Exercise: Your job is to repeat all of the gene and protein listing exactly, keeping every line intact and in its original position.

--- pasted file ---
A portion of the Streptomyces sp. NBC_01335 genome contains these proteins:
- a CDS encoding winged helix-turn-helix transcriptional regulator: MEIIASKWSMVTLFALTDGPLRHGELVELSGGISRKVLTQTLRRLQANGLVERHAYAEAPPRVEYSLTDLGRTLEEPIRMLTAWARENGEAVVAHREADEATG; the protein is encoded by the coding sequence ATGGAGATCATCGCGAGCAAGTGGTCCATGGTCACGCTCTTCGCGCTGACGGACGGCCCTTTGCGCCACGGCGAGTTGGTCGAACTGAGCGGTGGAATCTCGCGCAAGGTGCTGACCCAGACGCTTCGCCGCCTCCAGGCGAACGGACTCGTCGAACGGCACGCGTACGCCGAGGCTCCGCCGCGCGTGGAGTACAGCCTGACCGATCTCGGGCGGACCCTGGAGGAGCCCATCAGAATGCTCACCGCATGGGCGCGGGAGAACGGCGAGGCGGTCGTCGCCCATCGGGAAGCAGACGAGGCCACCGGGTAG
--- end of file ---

A portion of the Streptomyces sp. NBC_01335 genome contains these proteins:
- a CDS encoding winged helix-turn-helix transcriptional regulator: MEIIASKWSMVTLFALTDGPLRHGELVELSGGISRKVLTQTLRRLQANGLVERHAYAEAPPRVEYSLTDLGRTLEEPIRMLTAWARENGEAVVAHREADEATG; the protein is encoded by the coding sequence ATGGAGATCATCGCGAGCAAGTGGTCCATGGTCACGCTCTTCGCGCTGACGGACGGCCCTTTGCGCCACGGCGAGTTGGTCGAACTGAGCGGTGGAATCTCGCGCAAGGTGCTGACCCAGACGCTTCGCCGCCTCCAGGCGAACGGACTCGTCGAACGGCACGCGTACGCCGAGGCTCCGCCGCGCGTGGAGTACAGCCTGACCGATCTCGGGCGGACCCTGGAGGAGCCCATCAGAATGCTCACCGCATGGGCGCGGGAGAACGGCGAGGCGGTCGTCGCCCATCGGGAAGCAGACGAGGCCACCGGGTAG